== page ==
Shakespeare in Korea, two years later

Lee Youn-taek's Hamlet, via Street Theatre Troupe

After almost two years of review-limbo, my paper “To Be or Not To Be (Korean): Lee Youn-taek’s Hamlet and the Reception of Shakespeare in Korea” is now finally available for download at the German Shakespeare Society. As part of the 7th issue of the series Wissenschaftliches Seminar Online, you find my paper on the pages 21 through 38, together with works that deal with copyright issues, the Polish post-war interpretation Hamlet from Gliwice, and Star Trek.

Based on a presentation I held at the Society’s spring conference in 2009, the paper provides a historical reconsideration of Shakespeare-productions in Korea, using and re-evaluating James Brandon’s model of the “three Shakespeares in Asia” (originally published in 1997, a recent reworking is part of the anthology Re-Playing Shakespeare in Asia), as well as a detailed analysis of key scenes from Lee Youn-taek’s production of Hamlet, which has become an evergreen on Korean stages and an international success since its premiere in 1996. In particular I address issues of “complicit postcolonialism” raised by Yeeyon Im in her article “The Location of Shakespeare in Korea: Lee Yountaek’s Hamlet and the Mirage of Interculturality” (2008), at that time one of the few English-language discussions of Lee’s Hamlet.

When re-reading my paper now, of course the problems and lacks are numerous—not least the reliance on English-language sources. And, naturally, the growing literature on Shakespeare in Asia that has been published during the last two years could not be taken into account, including Lee Hyon-u’s paper on “Shamanism in Korean Hamlets since 1990″, published in this year’s spring issue of Asian Theatre Journal (a special issue on Shakespeare performances in Asia, guest-edited by Alexander C.Y. Huang, which also includes some reviews of the aforementioned anthologies as well as a variety of other interesting articles… see an upcoming post about the recent proliferation of literature on the topic!)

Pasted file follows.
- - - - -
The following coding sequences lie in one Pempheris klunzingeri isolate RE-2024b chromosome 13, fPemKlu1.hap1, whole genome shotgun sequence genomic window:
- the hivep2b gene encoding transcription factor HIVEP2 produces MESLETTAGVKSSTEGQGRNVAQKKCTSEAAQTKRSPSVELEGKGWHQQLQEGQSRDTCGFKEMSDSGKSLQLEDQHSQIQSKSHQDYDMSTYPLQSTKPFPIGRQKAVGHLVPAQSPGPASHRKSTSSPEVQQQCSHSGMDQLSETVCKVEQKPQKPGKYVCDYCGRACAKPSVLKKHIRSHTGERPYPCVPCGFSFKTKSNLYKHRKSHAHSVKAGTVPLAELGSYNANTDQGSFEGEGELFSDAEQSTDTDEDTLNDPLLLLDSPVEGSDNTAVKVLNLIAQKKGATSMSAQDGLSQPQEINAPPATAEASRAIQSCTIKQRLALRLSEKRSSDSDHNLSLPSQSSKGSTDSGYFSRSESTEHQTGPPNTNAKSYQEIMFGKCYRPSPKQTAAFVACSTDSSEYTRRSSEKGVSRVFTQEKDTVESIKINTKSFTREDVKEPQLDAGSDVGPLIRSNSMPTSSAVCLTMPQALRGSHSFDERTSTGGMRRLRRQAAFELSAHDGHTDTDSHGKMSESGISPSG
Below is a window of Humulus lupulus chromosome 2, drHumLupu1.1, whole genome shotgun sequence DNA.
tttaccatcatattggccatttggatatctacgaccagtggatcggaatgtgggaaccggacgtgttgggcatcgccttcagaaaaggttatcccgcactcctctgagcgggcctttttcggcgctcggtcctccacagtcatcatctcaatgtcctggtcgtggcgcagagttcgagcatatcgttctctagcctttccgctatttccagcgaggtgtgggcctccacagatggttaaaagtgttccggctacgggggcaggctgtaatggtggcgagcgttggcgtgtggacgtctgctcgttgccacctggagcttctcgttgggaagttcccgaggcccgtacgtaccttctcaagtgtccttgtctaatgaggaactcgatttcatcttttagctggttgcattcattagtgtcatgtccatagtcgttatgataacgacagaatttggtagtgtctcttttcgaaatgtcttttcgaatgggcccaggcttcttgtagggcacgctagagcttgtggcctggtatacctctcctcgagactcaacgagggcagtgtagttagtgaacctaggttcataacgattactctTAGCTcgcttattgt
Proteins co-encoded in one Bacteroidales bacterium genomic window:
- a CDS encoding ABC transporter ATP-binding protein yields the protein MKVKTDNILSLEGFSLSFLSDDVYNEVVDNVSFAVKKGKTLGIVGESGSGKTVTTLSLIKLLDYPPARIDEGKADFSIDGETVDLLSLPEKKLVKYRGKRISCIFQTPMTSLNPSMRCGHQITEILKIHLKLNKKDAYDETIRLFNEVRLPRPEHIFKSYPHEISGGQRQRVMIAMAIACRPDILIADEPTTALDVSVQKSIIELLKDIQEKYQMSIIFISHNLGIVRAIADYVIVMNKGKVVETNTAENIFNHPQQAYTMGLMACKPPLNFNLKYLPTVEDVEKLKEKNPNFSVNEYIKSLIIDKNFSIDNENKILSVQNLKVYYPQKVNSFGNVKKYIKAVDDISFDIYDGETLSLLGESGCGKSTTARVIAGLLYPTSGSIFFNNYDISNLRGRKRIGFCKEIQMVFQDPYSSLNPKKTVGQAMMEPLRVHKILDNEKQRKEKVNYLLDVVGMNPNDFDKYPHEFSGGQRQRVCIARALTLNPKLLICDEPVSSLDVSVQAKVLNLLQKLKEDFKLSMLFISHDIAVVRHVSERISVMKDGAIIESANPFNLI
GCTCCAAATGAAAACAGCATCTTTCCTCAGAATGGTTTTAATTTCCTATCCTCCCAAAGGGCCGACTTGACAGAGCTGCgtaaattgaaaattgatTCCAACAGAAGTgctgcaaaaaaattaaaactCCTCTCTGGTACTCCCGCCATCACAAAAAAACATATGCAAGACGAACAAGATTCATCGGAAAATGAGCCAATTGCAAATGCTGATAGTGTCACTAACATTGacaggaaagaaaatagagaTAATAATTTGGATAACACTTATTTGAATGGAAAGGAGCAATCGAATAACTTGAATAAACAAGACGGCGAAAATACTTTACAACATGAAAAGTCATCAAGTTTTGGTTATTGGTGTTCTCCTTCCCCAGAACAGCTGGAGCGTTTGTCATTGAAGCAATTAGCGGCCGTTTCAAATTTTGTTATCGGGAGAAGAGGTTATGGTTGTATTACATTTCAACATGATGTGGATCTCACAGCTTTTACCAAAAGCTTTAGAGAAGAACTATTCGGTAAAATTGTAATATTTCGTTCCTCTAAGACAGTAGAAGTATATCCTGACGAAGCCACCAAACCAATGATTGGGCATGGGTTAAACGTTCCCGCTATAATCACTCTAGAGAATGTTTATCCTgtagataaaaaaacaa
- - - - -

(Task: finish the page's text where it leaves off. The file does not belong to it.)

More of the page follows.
Anyway, I hope you give my thoughts on this highly irritating Hamlet a try—critique and comments are especially welcome!

— 2009–11

About Jan Creutzenberg

Jan Creutzenberg, friend of theatre, music, and cinema, comments on his performative experiences in Seoul and elsewhere.
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2 Responses to Shakespeare in Korea, two years later

  1. Pingback: Foundlings: Shakespeare Readings in 19th Century Korea (Theatre and Globalization 3) | Seoul Stages

  2. Charlotte La Nasa says:

    Dear Jan,
    I am currently applying for a Fulbright research grant to examine Shakespeare education in Korea. I hope to evaluate the transformation of students through immersion in the text and how the process resonates with them, or if the aspiration to maintain a western interpretation of these inherently western masterpieces prevents a genuine feeling of connectedness. I am a rising senior at Sewanee: The University of the South, in Sewanee, TN, USA and would greatly appreciate your guidance. If you could please email me at lanascd0@sewanee.edu I would really appreciate it. I am hunting for connections to institutions and educators in Seoul; and while I know posting on your blog about it is a shout into the void, I think your advice could take me a long way. Thank you
    Charlotte

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